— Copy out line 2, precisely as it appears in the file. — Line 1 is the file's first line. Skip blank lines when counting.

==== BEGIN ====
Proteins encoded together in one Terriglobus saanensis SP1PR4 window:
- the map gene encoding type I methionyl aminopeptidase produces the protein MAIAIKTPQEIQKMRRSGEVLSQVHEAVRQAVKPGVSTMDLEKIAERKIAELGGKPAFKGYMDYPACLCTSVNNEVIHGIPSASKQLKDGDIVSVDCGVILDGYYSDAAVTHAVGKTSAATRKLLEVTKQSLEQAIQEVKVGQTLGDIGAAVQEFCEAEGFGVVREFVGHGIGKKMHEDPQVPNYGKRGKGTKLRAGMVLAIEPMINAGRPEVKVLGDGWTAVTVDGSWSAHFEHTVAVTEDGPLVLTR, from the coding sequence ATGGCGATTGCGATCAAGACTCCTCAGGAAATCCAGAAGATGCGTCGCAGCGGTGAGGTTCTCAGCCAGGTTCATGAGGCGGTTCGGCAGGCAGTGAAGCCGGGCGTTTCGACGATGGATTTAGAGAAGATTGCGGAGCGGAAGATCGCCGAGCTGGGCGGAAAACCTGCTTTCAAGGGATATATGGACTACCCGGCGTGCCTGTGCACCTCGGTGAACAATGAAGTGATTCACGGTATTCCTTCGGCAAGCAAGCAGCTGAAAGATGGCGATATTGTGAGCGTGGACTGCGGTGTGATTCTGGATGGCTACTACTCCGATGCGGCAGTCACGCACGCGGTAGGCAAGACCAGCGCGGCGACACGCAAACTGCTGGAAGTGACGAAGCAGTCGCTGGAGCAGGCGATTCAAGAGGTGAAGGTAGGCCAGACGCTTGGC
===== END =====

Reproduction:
- the map gene encoding type I methionyl aminopeptidase produces the protein MAIAIKTPQEIQKMRRSGEVLSQVHEAVRQAVKPGVSTMDLEKIAERKIAELGGKPAFKGYMDYPACLCTSVNNEVIHGIPSASKQLKDGDIVSVDCGVILDGYYSDAAVTHAVGKTSAATRKLLEVTKQSLEQAIQEVKVGQTLGDIGAAVQEFCEAEGFGVVREFVGHGIGKKMHEDPQVPNYGKRGKGTKLRAGMVLAIEPMINAGRPEVKVLGDGWTAVTVDGSWSAHFEHTVAVTEDGPLVLTR, from the coding sequence ATGGCGATTGCGATCAAGACTCCTCAGGAAATCCAGAAGATGCGTCGCAGCGGTGAGGTTCTCAGCCAGGTTCATGAGGCGGTTCGGCAGGCAGTGAAGCCGGGCGTTTCGACGATGGATTTAGAGAAGATTGCGGAGCGGAAGATCGCCGAGCTGGGCGGAAAACCTGCTTTCAAGGGATATATGGACTACCCGGCGTGCCTGTGCACCTCGGTGAACAATGAAGTGATTCACGGTATTCCTTCGGCAAGCAAGCAGCTGAAAGATGGCGATATTGTGAGCGTGGACTGCGGTGTGATTCTGGATGGCTACTACTCCGATGCGGCAGTCACGCACGCGGTAGGCAAGACCAGCGCGGCGACACGCAAACTGCTGGAAGTGACGAAGCAGTCGCTGGAGCAGGCGATTCAAGAGGTGAAGGTAGGCCAGACGCTTGGC